The Catholic Church established today as the feast of St. Joseph the Worker, emphasizing the sacred character of work. As the US bishops wrote in their 1986 pastoral letter, Economic Justice for All:

All work has a threefold moral significance. First, it is a principal way that people exercise their distinctive human capacity for self-expression and self realization. Second, it is the ordinary way for human beings to fulfill their material needs. Finally, work enables people to contribute to the well-being of the larger community. Work is not only for one’s self. It is for one’s family, for the nation, and indeed for the entire human family.

Perhaps by providence, Msgr. George Higgins, died ten years ago at the age of 86 on May 1. He was a priest who devoted most of his life to the cause of the worker and to labor unions. He saw in work a real ministry. As he once said:

…The overwhelming majority of lay people… will exercise their ministry, their calling or vocation, not behind the altar rail or within the sanctuary but in and through their respective occupations, be they workers, employers, bankers, professionals, or what have you.

Some may think this is much ado about nothing. I do not agree. At a time when the church puts so much emphasis on the work of catechetical, liturgical, and other ministries within the church–and rightly so–we must pay attention also to those who work as Christians in what are sometimes denigrated as purely ‘secular’ tasks….

May 1 also marks the beginning of the Catholic Worker. On May Day, 1933, the first issue of the Catholic Worker monthly was distributed at the Union Square labor rally in New York City. Dorothy Day edited that issue, as she did many issues.

In that issue she wrote:

For those who are sitting on park benches in the warm spring sunlight.
For those who are huddling in shelters trying to escape the rain.
For those who are walking the streets in the all but futile search for work.
For those who think there is no hope for the future, no recognition of their plight—this little paper is addressed.
It is printed to call their attention to the fact that the Catholic Church has a social program—to let them know that there are men of God who are seeking not only for their spiritual but for their material welfare.

Sad to say, the social teaching of the Catholic Church is still, as one author calls it, “our best kept secret,” and it still does not always guide the lives of Catholics, including some “Catholic” politicians and even some church leaders.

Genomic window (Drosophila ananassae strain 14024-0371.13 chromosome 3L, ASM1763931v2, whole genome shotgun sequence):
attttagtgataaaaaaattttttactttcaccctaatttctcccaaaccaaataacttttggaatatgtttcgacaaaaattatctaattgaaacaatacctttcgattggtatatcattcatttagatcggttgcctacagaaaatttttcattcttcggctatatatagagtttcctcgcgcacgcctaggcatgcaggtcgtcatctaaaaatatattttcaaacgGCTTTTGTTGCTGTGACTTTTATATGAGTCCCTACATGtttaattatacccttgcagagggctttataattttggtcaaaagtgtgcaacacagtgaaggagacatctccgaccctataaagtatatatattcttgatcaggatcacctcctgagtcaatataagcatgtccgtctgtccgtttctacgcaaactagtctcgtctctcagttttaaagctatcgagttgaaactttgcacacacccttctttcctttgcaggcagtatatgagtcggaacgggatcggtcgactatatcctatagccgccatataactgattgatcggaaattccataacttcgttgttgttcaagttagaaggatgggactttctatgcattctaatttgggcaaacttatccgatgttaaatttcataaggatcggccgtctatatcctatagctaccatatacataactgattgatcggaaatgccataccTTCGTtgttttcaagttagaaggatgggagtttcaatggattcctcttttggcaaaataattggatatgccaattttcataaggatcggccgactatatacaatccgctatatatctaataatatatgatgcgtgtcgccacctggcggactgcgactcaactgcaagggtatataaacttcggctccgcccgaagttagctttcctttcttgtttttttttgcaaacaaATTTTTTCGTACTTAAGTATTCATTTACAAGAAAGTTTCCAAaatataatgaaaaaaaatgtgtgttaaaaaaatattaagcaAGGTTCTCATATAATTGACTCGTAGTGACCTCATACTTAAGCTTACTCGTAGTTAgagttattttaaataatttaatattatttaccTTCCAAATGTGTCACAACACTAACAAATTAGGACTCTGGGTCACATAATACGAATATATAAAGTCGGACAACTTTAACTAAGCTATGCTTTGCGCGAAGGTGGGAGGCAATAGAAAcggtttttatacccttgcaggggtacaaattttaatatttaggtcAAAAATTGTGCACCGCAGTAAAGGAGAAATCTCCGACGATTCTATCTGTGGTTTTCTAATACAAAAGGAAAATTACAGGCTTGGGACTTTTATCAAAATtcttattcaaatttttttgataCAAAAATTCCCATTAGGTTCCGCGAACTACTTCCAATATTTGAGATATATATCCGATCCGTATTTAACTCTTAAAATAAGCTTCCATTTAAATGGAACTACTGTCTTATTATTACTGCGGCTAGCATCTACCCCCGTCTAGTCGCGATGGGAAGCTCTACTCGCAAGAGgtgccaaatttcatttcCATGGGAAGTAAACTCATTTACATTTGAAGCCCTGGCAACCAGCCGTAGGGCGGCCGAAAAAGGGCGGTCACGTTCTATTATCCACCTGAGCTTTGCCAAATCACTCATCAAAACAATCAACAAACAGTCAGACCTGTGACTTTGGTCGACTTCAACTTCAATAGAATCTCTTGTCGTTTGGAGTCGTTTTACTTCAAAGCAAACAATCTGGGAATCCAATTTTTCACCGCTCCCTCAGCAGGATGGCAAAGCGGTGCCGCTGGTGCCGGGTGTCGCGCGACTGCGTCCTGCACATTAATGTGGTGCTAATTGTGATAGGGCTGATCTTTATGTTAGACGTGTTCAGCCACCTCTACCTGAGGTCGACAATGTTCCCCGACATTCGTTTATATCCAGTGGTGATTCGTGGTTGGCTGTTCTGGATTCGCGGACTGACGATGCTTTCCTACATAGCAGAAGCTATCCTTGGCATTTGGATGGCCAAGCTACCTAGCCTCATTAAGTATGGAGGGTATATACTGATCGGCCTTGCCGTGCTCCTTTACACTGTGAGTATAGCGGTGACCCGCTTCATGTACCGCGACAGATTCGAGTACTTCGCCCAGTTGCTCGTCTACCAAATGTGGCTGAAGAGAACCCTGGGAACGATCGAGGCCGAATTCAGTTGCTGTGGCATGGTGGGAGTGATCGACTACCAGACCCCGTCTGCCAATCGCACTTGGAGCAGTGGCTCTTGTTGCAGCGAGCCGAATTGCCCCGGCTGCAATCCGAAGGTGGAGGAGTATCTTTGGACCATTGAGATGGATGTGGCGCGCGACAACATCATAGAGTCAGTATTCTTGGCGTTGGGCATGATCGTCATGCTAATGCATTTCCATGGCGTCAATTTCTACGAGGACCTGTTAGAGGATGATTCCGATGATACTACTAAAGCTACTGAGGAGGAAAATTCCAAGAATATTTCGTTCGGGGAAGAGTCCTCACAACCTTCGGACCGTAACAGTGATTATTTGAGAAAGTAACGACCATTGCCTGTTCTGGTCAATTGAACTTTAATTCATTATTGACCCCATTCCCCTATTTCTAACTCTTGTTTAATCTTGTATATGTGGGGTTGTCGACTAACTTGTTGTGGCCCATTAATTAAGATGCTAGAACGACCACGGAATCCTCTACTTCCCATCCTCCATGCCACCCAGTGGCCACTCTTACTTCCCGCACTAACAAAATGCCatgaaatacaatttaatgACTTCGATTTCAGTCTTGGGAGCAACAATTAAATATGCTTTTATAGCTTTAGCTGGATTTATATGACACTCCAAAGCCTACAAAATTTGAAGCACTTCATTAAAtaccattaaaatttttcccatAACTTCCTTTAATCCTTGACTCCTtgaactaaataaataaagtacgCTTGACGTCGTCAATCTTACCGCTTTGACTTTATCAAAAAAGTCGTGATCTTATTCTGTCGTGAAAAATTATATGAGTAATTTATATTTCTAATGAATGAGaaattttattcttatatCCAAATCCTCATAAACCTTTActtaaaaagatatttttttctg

In the first issue of the Catholic Worker,  Dorothy Day included this haunting “Easy Essay” of the Peter Maurin, the cofounder of the Catholic Worker, noting the need for conversion of institutions, including the church:

Christ drove the money changers
out of the Temple.
But nobody today dares
to drive the money lenders
out of the Temple.
And nobody dares
to drive the money lenders
out of the Temple
because the money lenders
have taken a mortgage
on the Temple.

Sharp words, that should touch our hearts, especially those of us who are followers of Christ and members of the Church.

Let us pray that all people may grow in their respect for work and for the honest efforts of unions to work for the rights of workers everywhere.

That’s the least we can do.

The challenge of Pope John Paul II

Pope John Paul II [Karol Wojtyla]  died on April 2, 2005. I’ve found him an enigmatic figure. He said enough to disturb almost everyone, though mostly more liberal Catholics have found him problematic.

He was formed in the totalitarian environment of Nazism and Soviet Communism and so tended to see most of the world from this perspective. I think that because of this he was very suspicious of Latin American liberation theology. Yet he told the Brazilian bishops that “it was not only useful but also necessary.”

When he went to the Latin American Bishops’ conference meeting in 1979 his prepared remarks seemed fairly critical of the bishops’ activism in support of the poor. Yet when he visited the indigenous people he spoke warmly of the need to protect their rights.

Some US Catholics have thus used Pope John Paul II to support a libertarian political and social agenda. But it is not clear that that was his stand.Many of these same Catholics also ignore his stand against the death penalty and his opposition to the Gulf War and the Iraq war.

But these words of Pope John Paul II at Yankee Stadium on October 2, 1979, are a continual challenge to the US and its treatment of the poor and ought to be central to our faith:

The poor of the United States and of the world are your brothers and sisters in Christ. You must never be content to leave them just the crumbs from the feast. You must take of your substance and not just of your abundance in order to help them. And you must treat them like guests at your family table.